Though this corrupted bidding process, the conspirators stole from the developers by purposefully inflating subcontracts and knowingly charging higher prices. BASELICE also recommended change orders for the co-conspirator subcontractors after they were hired, generating additional income for the subcontractors and additional kickbacks to BASELICE. In total, the defendants stole more than $5,000,000 from the developers over the course of the conspiracy.

As a result, subpar work was sometimes completed by unqualified subcontractors and developers complained. In one instance, HVAC firm TRV Mechanical Contractors, Inc., had only done work on smaller residential jobs and was tasked with installing a heating and cooling system for The Remy, a 32-story condominium tower in Chelsea.

In another project, Earth Structures, Inc., was hired to pour concrete foundations for the Fifth Avenue Hotel and Hilton Club The Central at 5th New York, but had to be taken off both projects when they took payment from developers but failed to pay their vendor bills.    

For a summary of the allegations against the 24 individuals and 26 companies charged within the indictment, please see the Statement of Facts here.

Assistant D.A.s Meredith McGowan, Guy Tardanico, and Jaime Hickey-Mendoza are handling the prosecution of this case under the supervision of Assistant D.A.s Michael Ohm, Deputy Chief of the Rackets Bureau; Judy Salwen, Principal Deputy Chief of the Rackets Bureau; and Jodie Kane, Chief of the Rackets Bureau; as well as Executive Assistant D.A. Christopher Conroy (Senior Advisor to the Investigation Division). Forensic Accounting Investigator Reginal Lau; Former Assistant D.A. Brian Foley; Trial Preparation Assistants Eleanor Bock, Rachel Broomer, Benjamin Karam, Violet Michel, Shriya Shinde, and Srivatsan Senthilkumar; former Trial Preparation Assistants Annie Bell, Matthew Ender-Silberman, Madeleine Lippey, Emma Olcott, Alex Prior, Morgan Spencer, and Elena Syman; Data Specialist Olivia Savell; High Technology Analysis Unit Director Steven Moran, Supervising Investigator Lawrence Hayes, and Analyst Boris Vestfrid; and retired Financial Investigators William Tamparo and Michael Kelly assisted with the investigation.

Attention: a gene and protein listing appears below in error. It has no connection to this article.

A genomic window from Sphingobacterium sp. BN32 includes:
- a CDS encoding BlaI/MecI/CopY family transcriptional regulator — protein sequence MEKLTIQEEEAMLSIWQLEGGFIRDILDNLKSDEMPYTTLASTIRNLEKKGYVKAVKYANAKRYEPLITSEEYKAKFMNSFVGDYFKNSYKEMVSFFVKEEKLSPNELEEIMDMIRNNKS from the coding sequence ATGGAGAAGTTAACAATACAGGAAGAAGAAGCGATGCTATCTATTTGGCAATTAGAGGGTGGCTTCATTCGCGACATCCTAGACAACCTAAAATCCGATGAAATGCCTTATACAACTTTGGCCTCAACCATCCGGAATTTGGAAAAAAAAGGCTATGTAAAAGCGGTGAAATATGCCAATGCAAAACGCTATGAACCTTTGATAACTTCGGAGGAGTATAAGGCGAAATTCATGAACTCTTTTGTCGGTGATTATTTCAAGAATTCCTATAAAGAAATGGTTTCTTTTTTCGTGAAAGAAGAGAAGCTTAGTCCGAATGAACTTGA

D.A. Bragg thanked the New York City Department of Investigation, in particular Assistant Inspector General Dan Taylor, Chief Investigator James McElligot, and Inspector General Gregory Cho; and the NYPD Criminal Enterprise Investigative Section, in particular retired Detectives Nicholas Lagano and Ignazio Conca; Detective Jose Ortiz, Sergeant Joseph Rivera, and Lieutenant Benjamin Nelson for their partnership in the investigation.


Tuesday, January 17, 2023

Mansion from Growing Up Gotti show is foreclosed


Victoria Gotti’s mansion featured in the hit reality show “Growing Up Gotti” has been foreclosed on by a bank, real estate records show.

Located in Old Westbury, New York, the estate was auctioned off on Oct. 26, 2022, and received an offer of $2.65 million by JP Morgan Chase National Bank.

The referee’s deed, which transfers ownership from the foreclosed property to the highest bidder, went through to the bank on Dec. 7, 2022, according to the records, obtained by Page Six exclusively.

Gotti, 60, didn’t immediately return our request for comment.

The estate, which was first owned by Gotti’s infamous mob-boss father, John Gotti, has been abandoned since September 2016 when the FBI raided it and an auto parts store in Queens run by her sons with her mobbed-up ex-husband, Carmine Agnello.

The reasons for the searches were not publicly disclosed at the time, but it later came out that the Feds busted in as part of a tax fraud investigation involving Victoria’s three sons, John, Carmine and Frank.

Despite appearances, Victoria told Page Six in 2019 that she didn’t consider herself a mob “princess.”